Tommy Stinson’s Life of Hustle

Tommy Stinson

“It’s mayhem over here,” Tommy Stinson exclaims breathlessly from his home in Hudson, NY. “I’ve got hand-stuffed boxes of my new Bash & Pop record with cool extra bits for contest winners ready to go out. I’ve got gear going out to the van, and I need to load my guitar. If you could see what the fuck is going on in my house right now…”

In his 50th year, the Replacements bassist—and frontman for cult power pop outfit Bash & Pop—still has the manic energy of a young puppy. He swears like a kid delighted at hearing the words fly from his mouth, and the new Bash & Pop album Anything Could Happen, the insanely belated follow-up to 1993’s Friday Night is Killing Me, pulses with the optimism of youth. Since joining the Replacements at the age of 12 in 1979 at the urging of his brother Bob, who tragically succumbed to the tolls of hard living in 1995, Stinson has been all about the hustle. In between solo records, as if hell-bent on masochism, Stinson shouldered the bass for the notoriously volatile Guns ’N Roses from 1998-2014. Not only did he win over hardcore G’N’R fans, he survived the Wrath of Latter-Day Axl.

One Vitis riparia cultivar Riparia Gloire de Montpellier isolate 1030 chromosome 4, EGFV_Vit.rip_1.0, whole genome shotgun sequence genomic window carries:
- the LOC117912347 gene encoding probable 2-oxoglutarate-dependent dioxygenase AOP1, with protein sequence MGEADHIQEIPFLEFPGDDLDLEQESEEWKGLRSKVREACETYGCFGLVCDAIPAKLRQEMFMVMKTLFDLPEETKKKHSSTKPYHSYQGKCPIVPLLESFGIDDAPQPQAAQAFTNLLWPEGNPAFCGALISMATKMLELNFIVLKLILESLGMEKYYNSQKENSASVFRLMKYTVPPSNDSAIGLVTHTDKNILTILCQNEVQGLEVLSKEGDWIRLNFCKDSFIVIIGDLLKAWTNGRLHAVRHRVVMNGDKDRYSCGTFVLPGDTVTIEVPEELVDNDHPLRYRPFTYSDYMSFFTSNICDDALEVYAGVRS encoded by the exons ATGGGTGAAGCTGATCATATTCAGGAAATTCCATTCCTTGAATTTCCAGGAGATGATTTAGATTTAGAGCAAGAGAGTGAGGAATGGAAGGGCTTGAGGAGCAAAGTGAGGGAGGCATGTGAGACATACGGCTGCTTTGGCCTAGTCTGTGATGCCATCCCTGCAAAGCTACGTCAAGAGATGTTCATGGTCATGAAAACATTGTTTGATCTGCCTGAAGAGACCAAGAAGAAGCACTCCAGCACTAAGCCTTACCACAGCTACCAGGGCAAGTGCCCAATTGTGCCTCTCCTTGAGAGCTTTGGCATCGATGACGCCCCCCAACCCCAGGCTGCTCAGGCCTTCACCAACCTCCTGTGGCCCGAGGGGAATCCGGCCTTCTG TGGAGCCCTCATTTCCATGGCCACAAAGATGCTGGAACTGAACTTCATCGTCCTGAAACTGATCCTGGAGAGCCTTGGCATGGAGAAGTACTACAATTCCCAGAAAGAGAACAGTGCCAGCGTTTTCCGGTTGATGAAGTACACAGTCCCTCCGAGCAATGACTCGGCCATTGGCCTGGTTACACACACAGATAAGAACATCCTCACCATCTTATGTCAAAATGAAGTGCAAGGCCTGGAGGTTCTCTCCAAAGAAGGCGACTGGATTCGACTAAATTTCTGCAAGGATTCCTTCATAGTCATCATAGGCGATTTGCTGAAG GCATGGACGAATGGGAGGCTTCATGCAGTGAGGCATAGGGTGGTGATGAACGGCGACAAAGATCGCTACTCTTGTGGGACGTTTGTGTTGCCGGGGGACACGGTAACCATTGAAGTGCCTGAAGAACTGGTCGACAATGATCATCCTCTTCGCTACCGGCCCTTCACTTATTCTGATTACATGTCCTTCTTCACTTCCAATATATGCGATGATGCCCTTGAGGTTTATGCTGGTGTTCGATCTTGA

On January 12, the new and improved Bash & Pop touring band, featuring lead guitarist Steve “The Sleeve” Selvidge (The Hold Steady), Joe “The Kid” Sirois (Mighty Mighty Bosstones) on drums and Justin “Carl” Perkins on bass guitar, hit the road. With an opening date in his native Minnesota at the legendary 7th St. Entry, things have come full circle for the freshly engaged Stinson.

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The Active Listener’s Compilations Showcase Psych From Around the World

The Active Listener

In late 2011, New Zealander Nathan Ford started his music blog the Active Listener during some down time from his longtime job at a record store. As he explains it, “An hour after having the initial thought to start a blog, I’d set up the platform, come up with the name, and written my first post. All on a wet, quiet afternoon.”

From there, the Active Listener grew into a project featuring Ford and, over time, other writers reviewing releases by modern psychedelic, progressive, and acid folk acts—as well as, starting with its first anniversary, a Bandcamp site featuring an open-ended series of samplers with songs from the bands they reviewed. Along with further single-artist collections and themed releases, including a tribute to Love’s famed Forever Changes, Active Listener grew to become a busy and wide-ranging resource for bands and listeners all over the world.

Ford recently decided to wind down regular posting on his blog and Bandcamp site, celebrating with some final reviews and a last sampler to conclude 2016. But both sites remain live, for anyone to explore and listen to.